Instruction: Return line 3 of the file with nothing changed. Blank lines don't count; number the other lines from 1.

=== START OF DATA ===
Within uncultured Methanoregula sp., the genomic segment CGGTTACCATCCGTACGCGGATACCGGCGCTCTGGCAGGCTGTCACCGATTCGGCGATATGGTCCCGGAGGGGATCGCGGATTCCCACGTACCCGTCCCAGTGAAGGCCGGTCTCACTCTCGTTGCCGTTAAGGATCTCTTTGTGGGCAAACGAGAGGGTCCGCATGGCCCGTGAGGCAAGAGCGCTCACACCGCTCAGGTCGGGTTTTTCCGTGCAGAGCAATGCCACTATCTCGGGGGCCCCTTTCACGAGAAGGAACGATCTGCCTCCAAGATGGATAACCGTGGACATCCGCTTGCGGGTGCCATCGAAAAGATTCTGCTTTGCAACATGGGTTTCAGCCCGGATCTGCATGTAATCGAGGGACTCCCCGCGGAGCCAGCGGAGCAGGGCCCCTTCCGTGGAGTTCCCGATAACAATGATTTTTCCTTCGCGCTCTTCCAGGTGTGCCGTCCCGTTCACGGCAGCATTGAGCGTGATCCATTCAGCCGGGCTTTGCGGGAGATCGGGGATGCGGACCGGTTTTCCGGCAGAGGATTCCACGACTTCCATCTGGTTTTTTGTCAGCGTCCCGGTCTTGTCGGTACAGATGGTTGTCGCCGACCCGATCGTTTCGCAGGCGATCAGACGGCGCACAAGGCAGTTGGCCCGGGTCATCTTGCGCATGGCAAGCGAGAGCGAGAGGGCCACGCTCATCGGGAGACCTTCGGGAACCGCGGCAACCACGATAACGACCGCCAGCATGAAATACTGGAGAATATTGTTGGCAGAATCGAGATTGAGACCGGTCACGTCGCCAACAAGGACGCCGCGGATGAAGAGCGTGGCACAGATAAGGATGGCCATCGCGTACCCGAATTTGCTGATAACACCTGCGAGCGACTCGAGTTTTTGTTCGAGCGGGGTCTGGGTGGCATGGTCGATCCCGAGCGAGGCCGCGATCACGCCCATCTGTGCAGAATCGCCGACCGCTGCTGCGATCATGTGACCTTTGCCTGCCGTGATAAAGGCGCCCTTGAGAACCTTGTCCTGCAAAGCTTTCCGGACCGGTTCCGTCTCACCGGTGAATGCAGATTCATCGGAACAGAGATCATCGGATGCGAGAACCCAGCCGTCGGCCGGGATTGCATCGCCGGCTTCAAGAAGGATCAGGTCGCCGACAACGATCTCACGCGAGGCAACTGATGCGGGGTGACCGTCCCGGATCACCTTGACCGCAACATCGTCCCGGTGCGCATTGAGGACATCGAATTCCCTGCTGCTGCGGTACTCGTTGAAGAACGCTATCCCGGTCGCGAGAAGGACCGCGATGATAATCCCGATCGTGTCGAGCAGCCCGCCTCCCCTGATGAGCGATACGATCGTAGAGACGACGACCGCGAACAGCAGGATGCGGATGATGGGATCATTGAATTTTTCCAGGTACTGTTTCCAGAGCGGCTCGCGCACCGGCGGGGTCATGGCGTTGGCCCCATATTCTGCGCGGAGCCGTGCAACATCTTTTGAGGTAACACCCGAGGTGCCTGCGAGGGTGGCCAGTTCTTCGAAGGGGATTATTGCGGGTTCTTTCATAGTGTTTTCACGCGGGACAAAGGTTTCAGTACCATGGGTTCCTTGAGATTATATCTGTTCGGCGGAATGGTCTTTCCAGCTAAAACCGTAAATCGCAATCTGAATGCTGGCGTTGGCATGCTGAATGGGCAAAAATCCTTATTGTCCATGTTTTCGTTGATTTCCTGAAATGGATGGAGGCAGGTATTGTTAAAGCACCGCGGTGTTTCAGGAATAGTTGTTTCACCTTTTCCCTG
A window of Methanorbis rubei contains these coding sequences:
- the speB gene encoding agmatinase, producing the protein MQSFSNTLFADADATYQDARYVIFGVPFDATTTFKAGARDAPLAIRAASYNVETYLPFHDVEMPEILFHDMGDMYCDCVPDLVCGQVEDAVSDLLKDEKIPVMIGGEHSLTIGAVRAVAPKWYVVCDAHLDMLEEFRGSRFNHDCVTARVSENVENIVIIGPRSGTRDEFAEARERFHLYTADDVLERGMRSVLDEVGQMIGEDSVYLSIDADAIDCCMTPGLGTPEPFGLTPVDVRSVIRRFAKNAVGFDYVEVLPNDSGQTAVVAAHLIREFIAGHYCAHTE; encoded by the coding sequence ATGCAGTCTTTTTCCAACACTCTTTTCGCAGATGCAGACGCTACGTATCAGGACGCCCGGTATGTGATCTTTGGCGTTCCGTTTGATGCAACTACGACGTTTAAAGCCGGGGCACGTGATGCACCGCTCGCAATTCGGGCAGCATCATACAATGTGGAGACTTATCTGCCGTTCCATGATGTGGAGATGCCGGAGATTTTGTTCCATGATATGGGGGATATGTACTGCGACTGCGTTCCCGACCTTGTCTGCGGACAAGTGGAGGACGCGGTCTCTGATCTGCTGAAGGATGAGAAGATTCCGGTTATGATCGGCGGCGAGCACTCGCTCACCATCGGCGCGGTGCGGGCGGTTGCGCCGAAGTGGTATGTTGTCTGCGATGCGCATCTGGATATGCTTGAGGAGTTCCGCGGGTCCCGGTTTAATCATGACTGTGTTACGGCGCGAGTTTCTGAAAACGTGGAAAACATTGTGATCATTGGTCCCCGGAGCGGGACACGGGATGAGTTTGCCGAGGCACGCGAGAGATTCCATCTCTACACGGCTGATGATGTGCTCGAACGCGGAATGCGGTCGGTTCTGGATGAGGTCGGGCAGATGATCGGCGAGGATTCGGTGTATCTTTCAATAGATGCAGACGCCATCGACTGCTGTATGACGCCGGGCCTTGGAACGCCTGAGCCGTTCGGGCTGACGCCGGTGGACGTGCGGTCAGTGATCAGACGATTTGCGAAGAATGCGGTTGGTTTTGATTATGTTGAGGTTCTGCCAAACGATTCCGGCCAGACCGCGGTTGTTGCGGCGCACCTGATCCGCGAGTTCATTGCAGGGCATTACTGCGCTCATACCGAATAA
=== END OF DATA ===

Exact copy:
- the speB gene encoding agmatinase, producing the protein MQSFSNTLFADADATYQDARYVIFGVPFDATTTFKAGARDAPLAIRAASYNVETYLPFHDVEMPEILFHDMGDMYCDCVPDLVCGQVEDAVSDLLKDEKIPVMIGGEHSLTIGAVRAVAPKWYVVCDAHLDMLEEFRGSRFNHDCVTARVSENVENIVIIGPRSGTRDEFAEARERFHLYTADDVLERGMRSVLDEVGQMIGEDSVYLSIDADAIDCCMTPGLGTPEPFGLTPVDVRSVIRRFAKNAVGFDYVEVLPNDSGQTAVVAAHLIREFIAGHYCAHTE; encoded by the coding sequence ATGCAGTCTTTTTCCAACACTCTTTTCGCAGATGCAGACGCTACGTATCAGGACGCCCGGTATGTGATCTTTGGCGTTCCGTTTGATGCAACTACGACGTTTAAAGCCGGGGCACGTGATGCACCGCTCGCAATTCGGGCAGCATCATACAATGTGGAGACTTATCTGCCGTTCCATGATGTGGAGATGCCGGAGATTTTGTTCCATGATATGGGGGATATGTACTGCGACTGCGTTCCCGACCTTGTCTGCGGACAAGTGGAGGACGCGGTCTCTGATCTGCTGAAGGATGAGAAGATTCCGGTTATGATCGGCGGCGAGCACTCGCTCACCATCGGCGCGGTGCGGGCGGTTGCGCCGAAGTGGTATGTTGTCTGCGATGCGCATCTGGATATGCTTGAGGAGTTCCGCGGGTCCCGGTTTAATCATGACTGTGTTACGGCGCGAGTTTCTGAAAACGTGGAAAACATTGTGATCATTGGTCCCCGGAGCGGGACACGGGATGAGTTTGCCGAGGCACGCGAGAGATTCCATCTCTACACGGCTGATGATGTGCTCGAACGCGGAATGCGGTCGGTTCTGGATGAGGTCGGGCAGATGATCGGCGAGGATTCGGTGTATCTTTCAATAGATGCAGACGCCATCGACTGCTGTATGACGCCGGGCCTTGGAACGCCTGAGCCGTTCGGGCTGACGCCGGTGGACGTGCGGTCAGTGATCAGACGATTTGCGAAGAATGCGGTTGGTTTTGATTATGTTGAGGTTCTGCCAAACGATTCCGGCCAGACCGCGGTTGTTGCGGCGCACCTGATCCGCGAGTTCATTGCAGGGCATTACTGCGCTCATACCGAATAA